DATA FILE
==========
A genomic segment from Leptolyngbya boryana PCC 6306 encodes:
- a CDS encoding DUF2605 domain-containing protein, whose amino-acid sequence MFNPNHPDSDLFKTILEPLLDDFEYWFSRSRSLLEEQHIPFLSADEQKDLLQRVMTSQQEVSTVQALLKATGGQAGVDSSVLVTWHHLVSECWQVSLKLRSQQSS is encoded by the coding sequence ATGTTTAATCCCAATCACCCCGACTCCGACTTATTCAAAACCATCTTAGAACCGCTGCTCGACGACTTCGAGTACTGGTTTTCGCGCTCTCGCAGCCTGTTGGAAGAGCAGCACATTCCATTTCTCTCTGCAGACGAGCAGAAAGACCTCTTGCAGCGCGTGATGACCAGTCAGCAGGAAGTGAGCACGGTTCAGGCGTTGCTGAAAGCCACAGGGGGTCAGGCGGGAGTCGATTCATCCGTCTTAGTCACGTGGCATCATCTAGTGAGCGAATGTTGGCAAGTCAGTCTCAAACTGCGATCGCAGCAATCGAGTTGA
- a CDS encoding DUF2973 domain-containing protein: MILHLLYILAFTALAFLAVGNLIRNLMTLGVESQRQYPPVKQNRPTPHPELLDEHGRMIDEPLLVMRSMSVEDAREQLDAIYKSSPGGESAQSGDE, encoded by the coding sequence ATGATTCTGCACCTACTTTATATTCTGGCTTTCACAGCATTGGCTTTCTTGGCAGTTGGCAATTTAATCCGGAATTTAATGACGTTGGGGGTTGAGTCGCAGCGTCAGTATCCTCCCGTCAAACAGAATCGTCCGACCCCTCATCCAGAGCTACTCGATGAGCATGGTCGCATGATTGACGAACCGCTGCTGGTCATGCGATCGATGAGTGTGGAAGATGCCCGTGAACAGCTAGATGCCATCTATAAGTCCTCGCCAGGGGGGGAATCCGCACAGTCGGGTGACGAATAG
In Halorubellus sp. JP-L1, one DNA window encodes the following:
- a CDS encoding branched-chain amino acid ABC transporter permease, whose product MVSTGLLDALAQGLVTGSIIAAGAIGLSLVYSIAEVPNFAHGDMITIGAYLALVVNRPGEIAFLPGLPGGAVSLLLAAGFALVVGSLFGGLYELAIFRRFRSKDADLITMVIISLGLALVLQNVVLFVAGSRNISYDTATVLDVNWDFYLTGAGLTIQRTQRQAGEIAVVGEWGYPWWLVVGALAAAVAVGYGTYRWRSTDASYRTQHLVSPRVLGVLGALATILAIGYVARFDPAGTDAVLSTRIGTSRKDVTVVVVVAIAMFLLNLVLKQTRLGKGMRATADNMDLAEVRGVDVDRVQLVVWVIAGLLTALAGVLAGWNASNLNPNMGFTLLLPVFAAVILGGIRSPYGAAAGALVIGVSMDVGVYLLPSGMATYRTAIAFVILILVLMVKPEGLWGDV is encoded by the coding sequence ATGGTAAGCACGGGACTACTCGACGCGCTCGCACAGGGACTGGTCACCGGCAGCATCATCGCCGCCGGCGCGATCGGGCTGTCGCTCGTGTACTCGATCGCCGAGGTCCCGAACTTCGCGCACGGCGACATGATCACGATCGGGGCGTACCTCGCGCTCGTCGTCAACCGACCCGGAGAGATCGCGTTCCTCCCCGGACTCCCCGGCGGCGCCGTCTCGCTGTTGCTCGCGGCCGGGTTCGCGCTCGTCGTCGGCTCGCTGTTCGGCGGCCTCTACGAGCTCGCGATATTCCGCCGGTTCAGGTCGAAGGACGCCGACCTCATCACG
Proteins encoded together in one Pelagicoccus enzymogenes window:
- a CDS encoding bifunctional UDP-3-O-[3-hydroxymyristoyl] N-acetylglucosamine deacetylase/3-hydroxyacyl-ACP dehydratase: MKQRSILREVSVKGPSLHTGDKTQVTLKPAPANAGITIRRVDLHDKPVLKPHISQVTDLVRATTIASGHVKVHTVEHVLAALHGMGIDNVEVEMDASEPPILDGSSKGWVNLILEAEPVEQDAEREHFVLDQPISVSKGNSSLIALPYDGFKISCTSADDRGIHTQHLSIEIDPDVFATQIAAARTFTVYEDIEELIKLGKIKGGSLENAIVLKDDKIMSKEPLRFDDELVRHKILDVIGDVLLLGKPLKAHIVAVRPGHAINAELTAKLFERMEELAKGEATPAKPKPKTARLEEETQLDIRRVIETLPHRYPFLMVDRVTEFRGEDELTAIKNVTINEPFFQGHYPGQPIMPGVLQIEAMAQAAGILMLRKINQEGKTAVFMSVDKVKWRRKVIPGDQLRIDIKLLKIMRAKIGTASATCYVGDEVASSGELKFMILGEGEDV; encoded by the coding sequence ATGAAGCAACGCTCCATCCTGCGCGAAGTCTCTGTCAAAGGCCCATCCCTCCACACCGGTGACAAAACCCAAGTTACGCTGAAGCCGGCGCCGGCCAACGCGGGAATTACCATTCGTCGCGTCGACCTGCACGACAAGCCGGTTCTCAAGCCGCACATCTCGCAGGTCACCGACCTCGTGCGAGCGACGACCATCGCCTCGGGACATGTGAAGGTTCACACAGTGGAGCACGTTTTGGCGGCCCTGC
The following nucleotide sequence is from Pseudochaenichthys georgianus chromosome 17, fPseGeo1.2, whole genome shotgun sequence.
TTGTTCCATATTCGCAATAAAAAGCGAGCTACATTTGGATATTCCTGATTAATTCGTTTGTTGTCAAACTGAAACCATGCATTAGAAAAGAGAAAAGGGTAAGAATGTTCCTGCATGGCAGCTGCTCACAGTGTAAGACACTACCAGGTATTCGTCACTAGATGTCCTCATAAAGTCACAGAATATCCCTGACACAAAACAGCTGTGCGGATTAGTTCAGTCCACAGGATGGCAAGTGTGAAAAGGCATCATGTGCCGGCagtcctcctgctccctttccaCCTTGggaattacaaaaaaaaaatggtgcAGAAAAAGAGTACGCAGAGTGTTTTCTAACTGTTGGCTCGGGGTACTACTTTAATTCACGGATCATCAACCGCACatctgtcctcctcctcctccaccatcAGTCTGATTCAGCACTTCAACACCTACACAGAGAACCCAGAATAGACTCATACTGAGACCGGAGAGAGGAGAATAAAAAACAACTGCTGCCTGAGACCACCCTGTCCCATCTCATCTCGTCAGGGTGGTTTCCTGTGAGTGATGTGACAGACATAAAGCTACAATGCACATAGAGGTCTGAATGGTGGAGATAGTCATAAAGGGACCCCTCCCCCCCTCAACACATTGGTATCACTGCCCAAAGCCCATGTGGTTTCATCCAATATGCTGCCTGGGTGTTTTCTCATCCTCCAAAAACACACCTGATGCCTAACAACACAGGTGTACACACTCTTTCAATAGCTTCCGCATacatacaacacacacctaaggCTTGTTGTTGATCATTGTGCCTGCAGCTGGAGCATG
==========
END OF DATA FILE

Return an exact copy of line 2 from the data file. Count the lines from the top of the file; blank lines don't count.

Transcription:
- a CDS encoding DUF2605 domain-containing protein, whose amino-acid sequence MFNPNHPDSDLFKTILEPLLDDFEYWFSRSRSLLEEQHIPFLSADEQKDLLQRVMTSQQEVSTVQALLKATGGQAGVDSSVLVTWHHLVSECWQVSLKLRSQQSS is encoded by the coding sequence ATGTTTAATCCCAATCACCCCGACTCCGACTTATTCAAAACCATCTTAGAACCGCTGCTCGACGACTTCGAGTACTGGTTTTCGCGCTCTCGCAGCCTGTTGGAAGAGCAGCACATTCCATTTCTCTCTGCAGACGAGCAGAAAGACCTCTTGCAGCGCGTGATGACCAGTCAGCAGGAAGTGAGCACGGTTCAGGCGTTGCTGAAAGCCACAGGGGGTCAGGCGGGAGTCGATTCATCCGTCTTAGTCACGTGGCATCATCTAGTGAGCGAATGTTGGCAAGTCAGTCTCAAACTGCGATCGCAGCAATCGAGTTGA